• Herbs. Speaking from experience, it’s very easy to stick to the herbs you know and like. For years, I didn’t experiment beyond salt, pepper, garlic and cinnamon. However, herbs have many beneficial features including anti-inflammatory and anti-bacterial properties and fortunately, dried herbs also keep many of these health benefits. Purchasing a wide variety of dried herbs can be a great way to add nutrients to your meals whilst keeping dinners interesting.

2. Incorporate good gut-bacteria foods daily

Alongside opting for variety, adding fermented foods with beneficial bacteria daily into your diet can make a huge difference to your microbiome and general well-being. These may include:

  • Yoghurt. Widely available and delicious, it’s a great addition to most breakfasts or as a creamy sauce. It’s best to opt for sugar-free, not reduced fat and those with live and active cultures. This rules out many brands that are specifically marketed at helping the gut, as many of these contain high-levels of sugar and low levels of probiotics, such as Activia and Yakult. Plain, full-fat greek yoghurt is a great option for dairy-eaters, and more recently there are a variety of coconut or nut yoghurt alternatives available for those avoiding lactose.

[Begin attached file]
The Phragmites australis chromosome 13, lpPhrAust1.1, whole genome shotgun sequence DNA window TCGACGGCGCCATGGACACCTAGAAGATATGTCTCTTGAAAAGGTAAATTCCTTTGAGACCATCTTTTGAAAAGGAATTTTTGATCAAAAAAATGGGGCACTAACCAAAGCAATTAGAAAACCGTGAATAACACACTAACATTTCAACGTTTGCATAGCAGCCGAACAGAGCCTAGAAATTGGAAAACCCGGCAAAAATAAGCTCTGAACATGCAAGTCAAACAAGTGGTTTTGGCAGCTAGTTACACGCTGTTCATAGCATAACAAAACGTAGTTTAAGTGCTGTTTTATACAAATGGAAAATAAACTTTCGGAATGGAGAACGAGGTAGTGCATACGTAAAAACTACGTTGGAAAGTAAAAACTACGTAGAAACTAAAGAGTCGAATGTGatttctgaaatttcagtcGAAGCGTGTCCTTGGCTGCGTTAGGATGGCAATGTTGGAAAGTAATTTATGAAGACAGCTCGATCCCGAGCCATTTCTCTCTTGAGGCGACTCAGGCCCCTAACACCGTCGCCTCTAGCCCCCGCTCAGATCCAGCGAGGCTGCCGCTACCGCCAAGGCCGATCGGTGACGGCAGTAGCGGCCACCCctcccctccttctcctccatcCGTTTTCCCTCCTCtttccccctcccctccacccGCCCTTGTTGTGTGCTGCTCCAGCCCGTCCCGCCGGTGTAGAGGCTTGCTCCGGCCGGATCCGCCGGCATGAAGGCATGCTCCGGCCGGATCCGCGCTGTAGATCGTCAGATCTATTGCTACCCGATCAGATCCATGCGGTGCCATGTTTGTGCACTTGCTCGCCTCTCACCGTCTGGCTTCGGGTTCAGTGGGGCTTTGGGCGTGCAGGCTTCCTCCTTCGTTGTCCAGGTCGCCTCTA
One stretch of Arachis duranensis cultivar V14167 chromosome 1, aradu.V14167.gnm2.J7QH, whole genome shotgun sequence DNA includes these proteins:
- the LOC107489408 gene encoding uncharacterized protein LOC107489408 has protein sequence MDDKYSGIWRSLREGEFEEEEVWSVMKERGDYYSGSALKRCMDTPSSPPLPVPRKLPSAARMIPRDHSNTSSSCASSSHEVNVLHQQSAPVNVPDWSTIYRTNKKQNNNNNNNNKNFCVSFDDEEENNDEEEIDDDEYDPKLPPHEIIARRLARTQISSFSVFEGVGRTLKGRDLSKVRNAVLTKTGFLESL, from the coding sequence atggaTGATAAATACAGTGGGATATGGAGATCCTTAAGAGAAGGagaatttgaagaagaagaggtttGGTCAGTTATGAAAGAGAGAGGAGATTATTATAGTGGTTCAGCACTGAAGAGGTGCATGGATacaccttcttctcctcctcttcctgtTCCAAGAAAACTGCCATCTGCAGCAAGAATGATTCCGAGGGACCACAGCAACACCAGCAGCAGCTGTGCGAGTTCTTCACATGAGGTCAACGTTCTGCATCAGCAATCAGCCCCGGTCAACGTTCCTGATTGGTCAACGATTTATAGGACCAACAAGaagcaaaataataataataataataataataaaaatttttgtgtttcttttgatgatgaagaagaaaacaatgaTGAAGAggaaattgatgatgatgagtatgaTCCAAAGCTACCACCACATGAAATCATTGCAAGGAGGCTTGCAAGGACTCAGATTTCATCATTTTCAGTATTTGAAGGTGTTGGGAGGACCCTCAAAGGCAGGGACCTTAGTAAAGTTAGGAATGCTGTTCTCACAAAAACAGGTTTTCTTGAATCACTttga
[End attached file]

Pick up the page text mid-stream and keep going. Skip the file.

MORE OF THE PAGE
• Kombucha. If you’re feeling adventurous, it could be worth trying to grow this yourself (it’s on my to-do list!). Kombucha is a great alternative to fizzy and diet drinks and has been reported to reduce stress and anxiety due to the B and C vitamin content. Home-made kombucha is likely to have stronger benefits than shop-bought options (if made correctly), however there are some great options on the market as it grows in popularity. Just look out for the sugar levels, as some can be rather high.
  • Kefir. Kefir is a probiotic fermented milk drink that contains many strains of beneficial bacteria and yeast. It is said to be more beneficial than yoghurt but is generally less well-known. Milk based kefir is now available in most supermarkets, but for those who struggle with dairy it does seem to be harder to find. I have previously tried the Chuckling Goat but found personally for me the dose was too high I’m assuming due to my lactose intolernace. I would like to try it again in smaller doses and see if I have better success. More recently I have found a coconut kefir option that looks promising.